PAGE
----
Constitution gives a pre-eminent position
to free speech
below is the text of Finance Minister Mr. Arun Jaitley’s speech as published
in Times of India Editorial page on January 24, 2015; the operative portions
relating to Constitutional freedoms under Article 19(1) (a) may be of particular
interest to you.
Days of Bans are over/TOI Edit page
gives a pre-eminent position to free speech, media must utilise this with care
issue of media freedom is today beyond any form of debate. Article 19(1)(a)
guarantees freedom of expression. In India unlike in some other
jurisdictions free speech in terms of freedom of Press, is not a separate
right and it is included in the larger ambit of freedom of expression. And those
who drafted the Constitution, created an exception.
exception was, that whereas in relation to other fundamental rights you had a
general exception of what is reasonable, could be restricted on the fundamental
right — the generalised restriction was not there in the context of free
speech. So, free speech was given a more elevated status, and you only define 6
or 7 circumstances on account of which there could be a restriction on free
speech. So, a general concept that there is a reasonable restriction against
free speech, is no longer a valid consideration.
preeminent position which has been given, has now to be utilised by media with
great circumspection. This is particularly because media now forms the eyes and
ears as far as citizens are concerned, it also has a very powerful impact.
second important aspect is, that whereas the Supreme Court laid down the law of
freedom of speech and freedom of Press — in context of other fundamental
rights, we have had our up and downs; the habeas corpus case was a low point as
far as personal life and liberty is concerned. But in relation to Article
19(1)(a), consistently with every judgment, the predominant thrust of the
Supreme Court has been to protect, preserve and to expand the right of freedom
of speech and freedom of Press. And therefore, we rarely have a view taken by
the judicial institution which curtails the right as far as free speech is
this right extends not merely to your right to report — but its horizons have
been widened: What should be the size of a newspaper? The court said that the
government can’t restrict it. What should be the volume of advertisements
vis-a-vis news in a newspaper? The court said the government can’t get into
it. What should be the extent of taxation on a newspaper? Now, any form of
taxation is normally upheld, unless it is confiscatory in character. But in case
of 19(1)(a), if the impact of unreasonable taxation is to compel a medium to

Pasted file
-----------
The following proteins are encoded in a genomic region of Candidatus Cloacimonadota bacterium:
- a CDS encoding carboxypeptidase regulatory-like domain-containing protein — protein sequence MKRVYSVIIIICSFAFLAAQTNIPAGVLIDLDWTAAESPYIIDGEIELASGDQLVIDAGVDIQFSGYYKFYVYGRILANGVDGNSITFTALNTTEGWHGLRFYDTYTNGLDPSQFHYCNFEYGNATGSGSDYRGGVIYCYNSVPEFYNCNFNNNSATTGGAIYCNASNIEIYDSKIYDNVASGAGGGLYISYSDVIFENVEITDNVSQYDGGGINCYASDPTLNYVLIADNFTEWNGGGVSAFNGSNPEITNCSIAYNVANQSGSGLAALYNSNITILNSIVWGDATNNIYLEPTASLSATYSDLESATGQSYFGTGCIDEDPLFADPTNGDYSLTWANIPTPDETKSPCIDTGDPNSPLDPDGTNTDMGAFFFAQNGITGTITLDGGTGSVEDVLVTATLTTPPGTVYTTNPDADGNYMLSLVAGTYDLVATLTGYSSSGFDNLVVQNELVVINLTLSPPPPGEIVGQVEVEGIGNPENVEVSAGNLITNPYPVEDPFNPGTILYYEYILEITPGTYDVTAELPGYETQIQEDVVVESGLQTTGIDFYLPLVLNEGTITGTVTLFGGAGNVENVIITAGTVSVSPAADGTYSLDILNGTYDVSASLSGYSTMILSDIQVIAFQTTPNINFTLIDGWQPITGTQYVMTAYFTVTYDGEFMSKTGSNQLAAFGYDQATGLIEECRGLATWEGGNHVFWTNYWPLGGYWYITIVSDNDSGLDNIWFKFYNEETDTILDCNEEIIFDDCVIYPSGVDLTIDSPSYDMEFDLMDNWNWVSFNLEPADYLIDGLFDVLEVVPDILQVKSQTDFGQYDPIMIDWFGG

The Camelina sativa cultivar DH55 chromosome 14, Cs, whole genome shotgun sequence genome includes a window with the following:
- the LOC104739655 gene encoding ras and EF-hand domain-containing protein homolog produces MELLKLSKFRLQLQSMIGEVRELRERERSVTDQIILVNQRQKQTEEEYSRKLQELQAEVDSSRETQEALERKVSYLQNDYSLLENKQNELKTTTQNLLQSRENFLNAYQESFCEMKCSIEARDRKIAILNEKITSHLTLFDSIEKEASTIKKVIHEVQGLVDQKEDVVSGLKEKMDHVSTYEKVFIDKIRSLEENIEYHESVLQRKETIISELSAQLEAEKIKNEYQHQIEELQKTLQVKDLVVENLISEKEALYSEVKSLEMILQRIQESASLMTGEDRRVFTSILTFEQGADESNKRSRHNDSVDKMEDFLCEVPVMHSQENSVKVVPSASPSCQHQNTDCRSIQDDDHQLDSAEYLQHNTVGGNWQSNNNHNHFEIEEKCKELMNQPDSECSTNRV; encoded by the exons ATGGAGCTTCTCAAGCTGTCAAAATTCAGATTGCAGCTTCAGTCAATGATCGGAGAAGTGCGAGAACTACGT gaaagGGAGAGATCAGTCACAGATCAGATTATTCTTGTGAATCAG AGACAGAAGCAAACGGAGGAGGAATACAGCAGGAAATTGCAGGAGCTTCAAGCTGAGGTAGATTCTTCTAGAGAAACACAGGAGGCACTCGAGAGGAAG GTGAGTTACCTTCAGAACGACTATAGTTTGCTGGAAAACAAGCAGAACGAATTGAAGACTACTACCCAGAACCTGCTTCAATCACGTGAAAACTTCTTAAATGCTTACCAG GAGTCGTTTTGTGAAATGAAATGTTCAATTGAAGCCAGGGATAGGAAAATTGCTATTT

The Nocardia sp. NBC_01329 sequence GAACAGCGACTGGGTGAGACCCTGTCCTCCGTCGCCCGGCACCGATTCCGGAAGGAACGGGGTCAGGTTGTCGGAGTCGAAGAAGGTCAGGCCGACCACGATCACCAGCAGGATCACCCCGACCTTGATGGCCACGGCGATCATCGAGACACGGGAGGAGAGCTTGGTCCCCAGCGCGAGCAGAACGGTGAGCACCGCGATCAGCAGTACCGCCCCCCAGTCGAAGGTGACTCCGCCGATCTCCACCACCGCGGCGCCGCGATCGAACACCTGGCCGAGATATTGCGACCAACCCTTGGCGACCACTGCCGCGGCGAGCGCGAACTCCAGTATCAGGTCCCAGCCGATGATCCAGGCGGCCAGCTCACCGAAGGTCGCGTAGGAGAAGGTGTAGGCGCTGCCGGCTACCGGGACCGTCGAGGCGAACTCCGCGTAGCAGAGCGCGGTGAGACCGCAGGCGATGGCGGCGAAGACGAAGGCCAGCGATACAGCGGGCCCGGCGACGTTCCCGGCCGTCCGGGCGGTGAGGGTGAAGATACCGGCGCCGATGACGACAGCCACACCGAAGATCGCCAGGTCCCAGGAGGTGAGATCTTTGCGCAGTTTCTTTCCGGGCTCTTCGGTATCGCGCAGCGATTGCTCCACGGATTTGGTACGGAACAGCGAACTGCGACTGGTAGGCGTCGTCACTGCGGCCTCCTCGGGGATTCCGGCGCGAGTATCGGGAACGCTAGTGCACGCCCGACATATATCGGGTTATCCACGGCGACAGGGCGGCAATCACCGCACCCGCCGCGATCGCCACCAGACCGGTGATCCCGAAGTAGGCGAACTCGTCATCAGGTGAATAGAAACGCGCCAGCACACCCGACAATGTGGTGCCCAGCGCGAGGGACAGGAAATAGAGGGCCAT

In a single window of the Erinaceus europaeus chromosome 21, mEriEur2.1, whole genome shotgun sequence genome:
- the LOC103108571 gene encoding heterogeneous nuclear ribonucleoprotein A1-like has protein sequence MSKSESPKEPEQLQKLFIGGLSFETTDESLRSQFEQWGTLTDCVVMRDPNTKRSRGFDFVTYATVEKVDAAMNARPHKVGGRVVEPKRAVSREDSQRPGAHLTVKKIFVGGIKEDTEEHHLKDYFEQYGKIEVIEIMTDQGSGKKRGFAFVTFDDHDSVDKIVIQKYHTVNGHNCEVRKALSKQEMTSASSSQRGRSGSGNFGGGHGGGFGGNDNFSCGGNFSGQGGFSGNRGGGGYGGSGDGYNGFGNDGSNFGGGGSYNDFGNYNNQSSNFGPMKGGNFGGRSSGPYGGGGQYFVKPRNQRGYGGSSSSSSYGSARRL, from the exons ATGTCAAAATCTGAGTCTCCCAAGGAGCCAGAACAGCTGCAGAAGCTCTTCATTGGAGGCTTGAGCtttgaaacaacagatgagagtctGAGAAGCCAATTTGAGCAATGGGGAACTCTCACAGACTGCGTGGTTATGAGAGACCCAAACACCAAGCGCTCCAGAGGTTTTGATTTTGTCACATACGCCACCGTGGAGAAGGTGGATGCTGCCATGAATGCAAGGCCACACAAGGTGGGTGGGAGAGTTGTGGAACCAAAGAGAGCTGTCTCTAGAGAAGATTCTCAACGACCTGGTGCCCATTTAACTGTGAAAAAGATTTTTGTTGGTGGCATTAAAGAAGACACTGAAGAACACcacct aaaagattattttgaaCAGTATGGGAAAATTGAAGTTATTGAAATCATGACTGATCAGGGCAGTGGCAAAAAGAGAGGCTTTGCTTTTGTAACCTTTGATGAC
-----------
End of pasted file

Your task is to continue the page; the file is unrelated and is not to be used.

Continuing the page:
raise its cost and reduce its circulation, it impinges on 19(1)(a). So whereas
taxation generally would be judged on principles of Article 14 and 19(1)(g),
taxation judged in the context of 19(1)(a) is entirely different.
therefore, the distinction between content of a medium and business of the
medium has also been obliterated. Is the business of a newspaper or a news
channel entirely 19(1)(g)? The answer is “No”, to the extent that if you
pinch the pockets of a newspaper or a news channel, and therefore, infringe on
its free speech, you impact adversely on Article 19(1)(a). And therefore, the
business itself can’t be segregated as far as free speech is concerned. The
right to know, the right to information — these are all the rights which have
been read into Article 19(1)(a) with its horizons today expanded.
are the threats today? Traditionally, a newspaper or a channel could be banned.
The days of bans are over. You can censor a medium; in fact, part of the fear
that was created during Emergency was on account of the censorship of newspapers
itself. But today, technology has made censorship an impossibility. So assuming
there was Emergency imposed today under Article 352, the impact of censorship
would be nil. Because the satellite itself defies geographical boundaries —
emails don’t honour it, the fax machine doesn’t honour it.
therefore, what had to be secretly distributed as Emergency literature, would
today be freely available all over the country. And the more you ban, greater
would be the curiosity to access that material! So the threats really are no
longer such great external threats. You may have odd cases where the state
itself takes extra interest in setting up its own medium. But the threats that
are coming now — i would use the word “challenges” rather than
“threats” — are within, on account of the nature of the medium itself.
far as the sense of responsibility is concerned, it is difficult to define this.
Justice Ravindran mentioned that the government would try and discipline those
who are outside the scope of the self-regulatory mechanism. I find it extremely
difficult, because it may have its own pitfalls if the government got into the
business of starting to discipline media organisations. I would be more
comfortable if viewers or readers decided to disapprove if they find media way
off the mark. Rather than government step in and tell media what to report and
what not to report, i’d rather that viewers — just with the power of the
remote in their hands — decide to switch to something else.